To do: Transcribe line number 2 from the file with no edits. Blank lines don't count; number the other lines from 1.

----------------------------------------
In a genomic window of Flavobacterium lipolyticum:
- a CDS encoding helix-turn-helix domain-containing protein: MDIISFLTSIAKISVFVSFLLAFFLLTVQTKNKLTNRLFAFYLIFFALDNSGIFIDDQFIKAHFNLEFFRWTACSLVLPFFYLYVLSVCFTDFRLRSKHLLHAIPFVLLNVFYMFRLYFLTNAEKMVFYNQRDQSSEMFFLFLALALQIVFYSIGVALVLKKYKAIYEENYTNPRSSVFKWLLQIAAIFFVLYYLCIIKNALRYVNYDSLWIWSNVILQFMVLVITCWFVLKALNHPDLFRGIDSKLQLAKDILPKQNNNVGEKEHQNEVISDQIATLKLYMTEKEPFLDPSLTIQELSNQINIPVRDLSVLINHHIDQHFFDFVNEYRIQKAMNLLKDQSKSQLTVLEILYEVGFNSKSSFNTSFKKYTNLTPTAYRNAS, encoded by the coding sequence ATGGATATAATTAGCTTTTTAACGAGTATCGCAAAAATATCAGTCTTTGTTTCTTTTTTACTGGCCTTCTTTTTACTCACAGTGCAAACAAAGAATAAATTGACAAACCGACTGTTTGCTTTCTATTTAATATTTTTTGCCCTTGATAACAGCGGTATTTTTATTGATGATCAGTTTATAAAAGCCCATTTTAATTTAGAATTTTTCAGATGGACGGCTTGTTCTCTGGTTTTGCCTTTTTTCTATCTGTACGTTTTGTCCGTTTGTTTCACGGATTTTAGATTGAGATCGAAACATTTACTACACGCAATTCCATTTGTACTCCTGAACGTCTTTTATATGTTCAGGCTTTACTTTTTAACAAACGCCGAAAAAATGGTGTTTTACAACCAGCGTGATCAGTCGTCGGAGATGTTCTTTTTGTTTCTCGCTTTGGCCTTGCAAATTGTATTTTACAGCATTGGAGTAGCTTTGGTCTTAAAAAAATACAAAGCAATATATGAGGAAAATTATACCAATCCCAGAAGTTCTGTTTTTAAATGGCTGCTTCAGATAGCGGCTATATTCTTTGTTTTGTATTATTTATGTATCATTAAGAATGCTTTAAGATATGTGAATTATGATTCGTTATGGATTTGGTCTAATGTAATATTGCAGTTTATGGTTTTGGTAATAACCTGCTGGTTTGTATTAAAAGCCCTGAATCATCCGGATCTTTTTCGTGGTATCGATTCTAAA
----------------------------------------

- a CDS encoding helix-turn-helix domain-containing protein: MDIISFLTSIAKISVFVSFLLAFFLLTVQTKNKLTNRLFAFYLIFFALDNSGIFIDDQFIKAHFNLEFFRWTACSLVLPFFYLYVLSVCFTDFRLRSKHLLHAIPFVLLNVFYMFRLYFLTNAEKMVFYNQRDQSSEMFFLFLALALQIVFYSIGVALVLKKYKAIYEENYTNPRSSVFKWLLQIAAIFFVLYYLCIIKNALRYVNYDSLWIWSNVILQFMVLVITCWFVLKALNHPDLFRGIDSKLQLAKDILPKQNNNVGEKEHQNEVISDQIATLKLYMTEKEPFLDPSLTIQELSNQINIPVRDLSVLINHHIDQHFFDFVNEYRIQKAMNLLKDQSKSQLTVLEILYEVGFNSKSSFNTSFKKYTNLTPTAYRNAS, encoded by the coding sequence ATGGATATAATTAGCTTTTTAACGAGTATCGCAAAAATATCAGTCTTTGTTTCTTTTTTACTGGCCTTCTTTTTACTCACAGTGCAAACAAAGAATAAATTGACAAACCGACTGTTTGCTTTCTATTTAATATTTTTTGCCCTTGATAACAGCGGTATTTTTATTGATGATCAGTTTATAAAAGCCCATTTTAATTTAGAATTTTTCAGATGGACGGCTTGTTCTCTGGTTTTGCCTTTTTTCTATCTGTACGTTTTGTCCGTTTGTTTCACGGATTTTAGATTGAGATCGAAACATTTACTACACGCAATTCCATTTGTACTCCTGAACGTCTTTTATATGTTCAGGCTTTACTTTTTAACAAACGCCGAAAAAATGGTGTTTTACAACCAGCGTGATCAGTCGTCGGAGATGTTCTTTTTGTTTCTCGCTTTGGCCTTGCAAATTGTATTTTACAGCATTGGAGTAGCTTTGGTCTTAAAAAAATACAAAGCAATATATGAGGAAAATTATACCAATCCCAGAAGTTCTGTTTTTAAATGGCTGCTTCAGATAGCGGCTATATTCTTTGTTTTGTATTATTTATGTATCATTAAGAATGCTTTAAGATATGTGAATTATGATTCGTTATGGATTTGGTCTAATGTAATATTGCAGTTTATGGTTTTGGTAATAACCTGCTGGTTTGTATTAAAAGCCCTGAATCATCCGGATCTTTTTCGTGGTATCGATTCTAAA